There aren’t any quick trips to Big Bend, because it is so distant from virtually anywhere else in Texas. But in the LEAP spirit of making the most of wherever we are, we wanted to make our return trip from Big Bend as fruitful as possible.
For the way home, that included making a quick stop in Marathon to see “Target Marathon,” a bookend to our “Prada Marfa” experience.
The Target Marathon had its own charm, but we partial to the Prada Marfa.
Our more substantial destination on the way home, however, Seminole Canyon State Park, which is located near Del Rio, Texas.
Our first stop was near the Visitor’s Center, which includes trails to the Canyon bottom. These trails are off-limits to casual hikers such as us; they are reserved for scheduled tours led by Rangers, who guide hikers down to ancient ruins, where petroglyphs and other items of archaeological and historical interest can be found.
Our goal was to see the canyon from the rim (which is permitted)…
…and to see the Shaman sculpture created by Bill Worrell.
Following our adventures near the Shaman…
…we headed out for our formal hike.
The rim trail goes on for miles, but our goal was to hike about an 1 and 1/2 miles one way, and to turn around and come back. We had specific canyon views in mind, but we also wanted to see wildlife. We achieved both our goals!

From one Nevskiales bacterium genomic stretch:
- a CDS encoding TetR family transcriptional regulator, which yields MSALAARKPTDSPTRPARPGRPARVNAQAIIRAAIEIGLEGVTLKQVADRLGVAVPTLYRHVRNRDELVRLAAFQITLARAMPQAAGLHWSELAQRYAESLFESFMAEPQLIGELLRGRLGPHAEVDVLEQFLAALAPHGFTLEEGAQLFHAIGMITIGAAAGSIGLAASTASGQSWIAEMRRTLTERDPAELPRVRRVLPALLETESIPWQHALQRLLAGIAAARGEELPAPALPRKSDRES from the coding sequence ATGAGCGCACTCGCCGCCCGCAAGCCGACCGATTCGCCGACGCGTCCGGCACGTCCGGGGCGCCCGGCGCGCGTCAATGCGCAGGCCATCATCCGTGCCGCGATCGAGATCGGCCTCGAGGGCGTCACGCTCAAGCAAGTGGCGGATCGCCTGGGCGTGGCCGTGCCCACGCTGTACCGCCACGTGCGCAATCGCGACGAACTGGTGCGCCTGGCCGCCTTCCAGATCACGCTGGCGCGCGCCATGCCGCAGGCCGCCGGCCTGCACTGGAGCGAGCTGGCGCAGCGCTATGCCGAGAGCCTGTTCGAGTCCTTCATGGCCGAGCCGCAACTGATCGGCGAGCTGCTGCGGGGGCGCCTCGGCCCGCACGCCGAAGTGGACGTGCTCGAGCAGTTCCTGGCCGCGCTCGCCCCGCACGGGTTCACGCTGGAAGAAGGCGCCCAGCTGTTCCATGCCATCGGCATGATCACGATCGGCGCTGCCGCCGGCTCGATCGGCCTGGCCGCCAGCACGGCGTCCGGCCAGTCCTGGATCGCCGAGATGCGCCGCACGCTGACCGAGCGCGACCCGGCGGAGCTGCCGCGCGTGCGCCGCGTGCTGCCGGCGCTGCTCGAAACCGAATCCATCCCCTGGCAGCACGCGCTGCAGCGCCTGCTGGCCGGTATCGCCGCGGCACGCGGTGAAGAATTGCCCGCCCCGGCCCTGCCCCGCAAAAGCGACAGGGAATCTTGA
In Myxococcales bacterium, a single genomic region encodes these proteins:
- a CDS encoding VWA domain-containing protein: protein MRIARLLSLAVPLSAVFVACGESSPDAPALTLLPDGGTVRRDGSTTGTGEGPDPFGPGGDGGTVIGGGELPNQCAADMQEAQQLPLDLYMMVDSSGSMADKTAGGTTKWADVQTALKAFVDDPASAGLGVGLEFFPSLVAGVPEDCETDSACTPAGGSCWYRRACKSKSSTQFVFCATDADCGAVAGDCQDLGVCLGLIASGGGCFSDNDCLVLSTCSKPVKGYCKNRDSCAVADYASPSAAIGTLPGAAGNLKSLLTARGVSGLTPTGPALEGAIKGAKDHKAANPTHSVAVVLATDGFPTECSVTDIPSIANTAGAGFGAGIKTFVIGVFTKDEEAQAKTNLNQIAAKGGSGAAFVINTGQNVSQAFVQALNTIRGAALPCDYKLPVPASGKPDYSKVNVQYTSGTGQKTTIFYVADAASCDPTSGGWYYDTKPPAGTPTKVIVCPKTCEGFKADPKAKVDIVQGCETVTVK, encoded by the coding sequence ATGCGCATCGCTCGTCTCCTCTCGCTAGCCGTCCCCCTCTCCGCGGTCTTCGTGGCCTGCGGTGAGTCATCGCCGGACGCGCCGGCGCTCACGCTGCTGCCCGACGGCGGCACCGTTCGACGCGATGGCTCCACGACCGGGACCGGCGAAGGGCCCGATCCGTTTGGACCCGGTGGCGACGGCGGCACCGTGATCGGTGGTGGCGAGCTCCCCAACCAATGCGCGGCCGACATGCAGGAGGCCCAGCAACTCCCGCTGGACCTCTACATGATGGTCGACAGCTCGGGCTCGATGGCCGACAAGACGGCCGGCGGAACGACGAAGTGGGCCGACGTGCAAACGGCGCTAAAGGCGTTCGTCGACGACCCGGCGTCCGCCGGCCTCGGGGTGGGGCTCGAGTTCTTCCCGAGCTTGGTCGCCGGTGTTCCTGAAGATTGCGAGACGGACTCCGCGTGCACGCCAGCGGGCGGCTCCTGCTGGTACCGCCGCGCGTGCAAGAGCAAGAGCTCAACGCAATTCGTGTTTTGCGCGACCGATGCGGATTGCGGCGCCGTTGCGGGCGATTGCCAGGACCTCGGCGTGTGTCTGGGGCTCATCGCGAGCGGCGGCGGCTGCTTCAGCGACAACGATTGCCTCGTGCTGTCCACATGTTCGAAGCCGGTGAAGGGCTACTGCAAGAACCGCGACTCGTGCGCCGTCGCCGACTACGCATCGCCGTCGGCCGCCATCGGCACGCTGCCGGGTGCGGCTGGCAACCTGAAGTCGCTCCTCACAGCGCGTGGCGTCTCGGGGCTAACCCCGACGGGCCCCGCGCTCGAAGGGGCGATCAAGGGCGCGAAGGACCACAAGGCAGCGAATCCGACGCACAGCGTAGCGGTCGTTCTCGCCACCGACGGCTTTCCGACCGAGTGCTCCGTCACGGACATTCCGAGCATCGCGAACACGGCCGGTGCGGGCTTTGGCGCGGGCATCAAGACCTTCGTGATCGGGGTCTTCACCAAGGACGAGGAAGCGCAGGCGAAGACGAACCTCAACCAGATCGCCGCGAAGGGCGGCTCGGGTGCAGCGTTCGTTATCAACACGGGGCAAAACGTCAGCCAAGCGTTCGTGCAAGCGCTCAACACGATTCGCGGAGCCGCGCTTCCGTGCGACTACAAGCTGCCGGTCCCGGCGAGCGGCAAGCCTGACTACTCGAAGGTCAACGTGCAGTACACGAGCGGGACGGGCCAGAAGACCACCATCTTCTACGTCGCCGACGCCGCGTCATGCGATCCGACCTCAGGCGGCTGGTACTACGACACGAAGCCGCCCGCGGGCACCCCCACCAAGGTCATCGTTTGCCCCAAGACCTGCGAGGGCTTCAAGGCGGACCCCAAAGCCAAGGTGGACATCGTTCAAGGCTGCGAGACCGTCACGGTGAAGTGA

As with most hikes, sunset (or sunrise) is a great time to see animals, and we saw everything from jackrabbits to a seven-legged tarantula…
We stopped along the way to take a few “LEAPster” photo’s and enjoyed the scenery.
The canyon is very interesting because it had been inhabited by Native Americas for over 12,000 years, when the terrain was scattered with lush vegetation in the canyons and grasslands in the upper regions that was rich with ice aged species of elephants, mammoths and bison. Researchers have concluded that about 5,000 years ago the Seminole Canyon region underwent extreme climate change, causing the arid and rocky landscape that we see today.
Thankfully, we had a chance to see up close! We even went into an alcove that may have been used for shelter hundreds of years ago.
The trail also offers several canyon views of note…
…a photogenic bridge…
…and, at least at our time of day, a nice sunset.
It was a fitting coda to a four-day trip filled with hikes, exploration, and small-town charms.